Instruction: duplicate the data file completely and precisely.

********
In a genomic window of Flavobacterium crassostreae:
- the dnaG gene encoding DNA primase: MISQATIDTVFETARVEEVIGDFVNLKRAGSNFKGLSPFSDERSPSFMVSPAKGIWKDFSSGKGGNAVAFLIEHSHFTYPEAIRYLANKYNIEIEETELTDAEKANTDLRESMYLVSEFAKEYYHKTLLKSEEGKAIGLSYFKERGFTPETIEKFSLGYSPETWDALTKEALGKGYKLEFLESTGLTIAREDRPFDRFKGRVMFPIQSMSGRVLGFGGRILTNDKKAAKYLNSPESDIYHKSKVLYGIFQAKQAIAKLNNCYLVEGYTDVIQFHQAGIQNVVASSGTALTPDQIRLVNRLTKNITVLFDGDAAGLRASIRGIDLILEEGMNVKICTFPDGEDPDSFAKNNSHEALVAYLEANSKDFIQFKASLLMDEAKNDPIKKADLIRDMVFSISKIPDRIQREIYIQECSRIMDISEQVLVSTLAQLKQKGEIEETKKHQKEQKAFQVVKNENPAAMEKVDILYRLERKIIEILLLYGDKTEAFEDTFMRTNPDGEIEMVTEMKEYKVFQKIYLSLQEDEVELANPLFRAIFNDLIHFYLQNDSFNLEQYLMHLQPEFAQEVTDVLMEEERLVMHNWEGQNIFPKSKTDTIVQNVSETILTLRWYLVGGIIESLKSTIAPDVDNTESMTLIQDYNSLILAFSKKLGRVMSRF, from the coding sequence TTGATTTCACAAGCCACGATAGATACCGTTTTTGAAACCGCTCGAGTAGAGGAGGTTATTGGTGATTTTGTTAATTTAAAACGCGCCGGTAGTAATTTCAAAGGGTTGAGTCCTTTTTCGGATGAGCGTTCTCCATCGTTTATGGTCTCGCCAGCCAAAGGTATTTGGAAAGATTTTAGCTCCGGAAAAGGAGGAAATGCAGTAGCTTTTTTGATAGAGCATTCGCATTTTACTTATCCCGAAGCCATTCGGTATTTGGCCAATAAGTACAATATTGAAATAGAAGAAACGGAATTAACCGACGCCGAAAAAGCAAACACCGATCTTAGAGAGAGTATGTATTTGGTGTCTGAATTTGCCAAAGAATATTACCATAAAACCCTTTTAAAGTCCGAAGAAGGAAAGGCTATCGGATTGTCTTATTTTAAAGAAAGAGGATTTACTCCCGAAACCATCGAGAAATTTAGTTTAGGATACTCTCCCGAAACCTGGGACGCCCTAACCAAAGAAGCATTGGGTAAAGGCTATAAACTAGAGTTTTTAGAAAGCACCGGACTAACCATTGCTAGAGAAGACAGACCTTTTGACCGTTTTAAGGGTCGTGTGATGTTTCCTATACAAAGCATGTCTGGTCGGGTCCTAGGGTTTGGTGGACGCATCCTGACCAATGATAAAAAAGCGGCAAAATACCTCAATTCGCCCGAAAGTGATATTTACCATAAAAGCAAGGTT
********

In a genomic window of Flavobacterium crassostreae:
- the dnaG gene encoding DNA primase: MISQATIDTVFETARVEEVIGDFVNLKRAGSNFKGLSPFSDERSPSFMVSPAKGIWKDFSSGKGGNAVAFLIEHSHFTYPEAIRYLANKYNIEIEETELTDAEKANTDLRESMYLVSEFAKEYYHKTLLKSEEGKAIGLSYFKERGFTPETIEKFSLGYSPETWDALTKEALGKGYKLEFLESTGLTIAREDRPFDRFKGRVMFPIQSMSGRVLGFGGRILTNDKKAAKYLNSPESDIYHKSKVLYGIFQAKQAIAKLNNCYLVEGYTDVIQFHQAGIQNVVASSGTALTPDQIRLVNRLTKNITVLFDGDAAGLRASIRGIDLILEEGMNVKICTFPDGEDPDSFAKNNSHEALVAYLEANSKDFIQFKASLLMDEAKNDPIKKADLIRDMVFSISKIPDRIQREIYIQECSRIMDISEQVLVSTLAQLKQKGEIEETKKHQKEQKAFQVVKNENPAAMEKVDILYRLERKIIEILLLYGDKTEAFEDTFMRTNPDGEIEMVTEMKEYKVFQKIYLSLQEDEVELANPLFRAIFNDLIHFYLQNDSFNLEQYLMHLQPEFAQEVTDVLMEEERLVMHNWEGQNIFPKSKTDTIVQNVSETILTLRWYLVGGIIESLKSTIAPDVDNTESMTLIQDYNSLILAFSKKLGRVMSRF, from the coding sequence TTGATTTCACAAGCCACGATAGATACCGTTTTTGAAACCGCTCGAGTAGAGGAGGTTATTGGTGATTTTGTTAATTTAAAACGCGCCGGTAGTAATTTCAAAGGGTTGAGTCCTTTTTCGGATGAGCGTTCTCCATCGTTTATGGTCTCGCCAGCCAAAGGTATTTGGAAAGATTTTAGCTCCGGAAAAGGAGGAAATGCAGTAGCTTTTTTGATAGAGCATTCGCATTTTACTTATCCCGAAGCCATTCGGTATTTGGCCAATAAGTACAATATTGAAATAGAAGAAACGGAATTAACCGACGCCGAAAAAGCAAACACCGATCTTAGAGAGAGTATGTATTTGGTGTCTGAATTTGCCAAAGAATATTACCATAAAACCCTTTTAAAGTCCGAAGAAGGAAAGGCTATCGGATTGTCTTATTTTAAAGAAAGAGGATTTACTCCCGAAACCATCGAGAAATTTAGTTTAGGATACTCTCCCGAAACCTGGGACGCCCTAACCAAAGAAGCATTGGGTAAAGGCTATAAACTAGAGTTTTTAGAAAGCACCGGACTAACCATTGCTAGAGAAGACAGACCTTTTGACCGTTTTAAGGGTCGTGTGATGTTTCCTATACAAAGCATGTCTGGTCGGGTCCTAGGGTTTGGTGGACGCATCCTGACCAATGATAAAAAAGCGGCAAAATACCTCAATTCGCCCGAAAGTGATATTTACCATAAAAGCAAGGTT